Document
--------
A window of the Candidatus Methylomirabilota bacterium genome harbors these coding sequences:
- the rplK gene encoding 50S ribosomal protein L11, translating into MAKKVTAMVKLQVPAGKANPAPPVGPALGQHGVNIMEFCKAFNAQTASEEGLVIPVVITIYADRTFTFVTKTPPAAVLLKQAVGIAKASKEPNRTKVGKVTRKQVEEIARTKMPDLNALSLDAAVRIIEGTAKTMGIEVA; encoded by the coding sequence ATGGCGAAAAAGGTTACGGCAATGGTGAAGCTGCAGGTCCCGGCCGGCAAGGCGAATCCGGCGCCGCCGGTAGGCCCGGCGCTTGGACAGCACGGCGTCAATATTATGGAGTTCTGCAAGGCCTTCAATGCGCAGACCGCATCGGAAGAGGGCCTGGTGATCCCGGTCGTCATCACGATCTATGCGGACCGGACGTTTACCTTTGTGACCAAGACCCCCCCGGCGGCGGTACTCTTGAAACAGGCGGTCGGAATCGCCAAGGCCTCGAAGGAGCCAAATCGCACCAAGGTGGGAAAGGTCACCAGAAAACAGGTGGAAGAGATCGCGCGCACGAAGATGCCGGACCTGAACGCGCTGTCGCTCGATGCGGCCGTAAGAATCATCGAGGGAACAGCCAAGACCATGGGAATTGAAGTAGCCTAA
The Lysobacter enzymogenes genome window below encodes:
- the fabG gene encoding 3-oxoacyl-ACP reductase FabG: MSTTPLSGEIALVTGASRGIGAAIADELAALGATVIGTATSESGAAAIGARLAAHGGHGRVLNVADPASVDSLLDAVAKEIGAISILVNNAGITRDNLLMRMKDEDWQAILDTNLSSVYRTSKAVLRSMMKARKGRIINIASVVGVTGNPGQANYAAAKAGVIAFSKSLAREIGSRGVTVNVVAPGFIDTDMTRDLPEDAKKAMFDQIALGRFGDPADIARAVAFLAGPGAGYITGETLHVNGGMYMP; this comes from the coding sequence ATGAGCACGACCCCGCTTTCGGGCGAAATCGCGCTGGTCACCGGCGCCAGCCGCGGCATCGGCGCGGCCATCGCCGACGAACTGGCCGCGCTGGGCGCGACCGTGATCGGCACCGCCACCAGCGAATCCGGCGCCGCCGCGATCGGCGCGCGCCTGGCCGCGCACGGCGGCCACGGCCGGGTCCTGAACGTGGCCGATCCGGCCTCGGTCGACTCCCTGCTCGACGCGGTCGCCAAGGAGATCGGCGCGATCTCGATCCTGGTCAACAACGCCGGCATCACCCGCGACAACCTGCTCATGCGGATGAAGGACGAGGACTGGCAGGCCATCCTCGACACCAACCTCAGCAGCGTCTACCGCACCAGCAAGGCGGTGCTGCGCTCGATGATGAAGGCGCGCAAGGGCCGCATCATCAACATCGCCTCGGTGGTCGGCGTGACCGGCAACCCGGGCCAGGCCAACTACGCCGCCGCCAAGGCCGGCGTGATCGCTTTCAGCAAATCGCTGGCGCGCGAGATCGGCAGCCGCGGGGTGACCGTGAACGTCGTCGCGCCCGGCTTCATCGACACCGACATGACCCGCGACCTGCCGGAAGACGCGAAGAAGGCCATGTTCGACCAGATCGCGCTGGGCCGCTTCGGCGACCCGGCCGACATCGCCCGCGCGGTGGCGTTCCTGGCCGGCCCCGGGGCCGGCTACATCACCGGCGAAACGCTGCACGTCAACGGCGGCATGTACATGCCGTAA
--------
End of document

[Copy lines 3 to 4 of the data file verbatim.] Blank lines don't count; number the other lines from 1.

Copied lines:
The Lysobacter enzymogenes genome window below encodes:
- the fabG gene encoding 3-oxoacyl-ACP reductase FabG: MSTTPLSGEIALVTGASRGIGAAIADELAALGATVIGTATSESGAAAIGARLAAHGGHGRVLNVADPASVDSLLDAVAKEIGAISILVNNAGITRDNLLMRMKDEDWQAILDTNLSSVYRTSKAVLRSMMKARKGRIINIASVVGVTGNPGQANYAAAKAGVIAFSKSLAREIGSRGVTVNVVAPGFIDTDMTRDLPEDAKKAMFDQIALGRFGDPADIARAVAFLAGPGAGYITGETLHVNGGMYMP; this comes from the coding sequence ATGAGCACGACCCCGCTTTCGGGCGAAATCGCGCTGGTCACCGGCGCCAGCCGCGGCATCGGCGCGGCCATCGCCGACGAACTGGCCGCGCTGGGCGCGACCGTGATCGGCACCGCCACCAGCGAATCCGGCGCCGCCGCGATCGGCGCGCGCCTGGCCGCGCACGGCGGCCACGGCCGGGTCCTGAACGTGGCCGATCCGGCCTCGGTCGACTCCCTGCTCGACGCGGTCGCCAAGGAGATCGGCGCGATCTCGATCCTGGTCAACAACGCCGGCATCACCCGCGACAACCTGCTCATGCGGATGAAGGACGAGGACTGGCAGGCCATCCTCGACACCAACCTCAGCAGCGTCTACCGCACCAGCAAGGCGGTGCTGCGCTCGATGATGAAGGCGCGCAAGGGCCGCATCATCAACATCGCCTCGGTGGTCGGCGTGACCGGCAACCCGGGCCAGGCCAACTACGCCGCCGCCAAGGCCGGCGTGATCGCTTTCAGCAAATCGCTGGCGCGCGAGATCGGCAGCCGCGGGGTGACCGTGAACGTCGTCGCGCCCGGCTTCATCGACACCGACATGACCCGCGACCTGCCGGAAGACGCGAAGAAGGCCATGTTCGACCAGATCGCGCTGGGCCGCTTCGGCGACCCGGCCGACATCGCCCGCGCGGTGGCGTTCCTGGCCGGCCCCGGGGCCGGCTACATCACCGGCGAAACGCTGCACGTCAACGGCGGCATGTACATGCCGTAA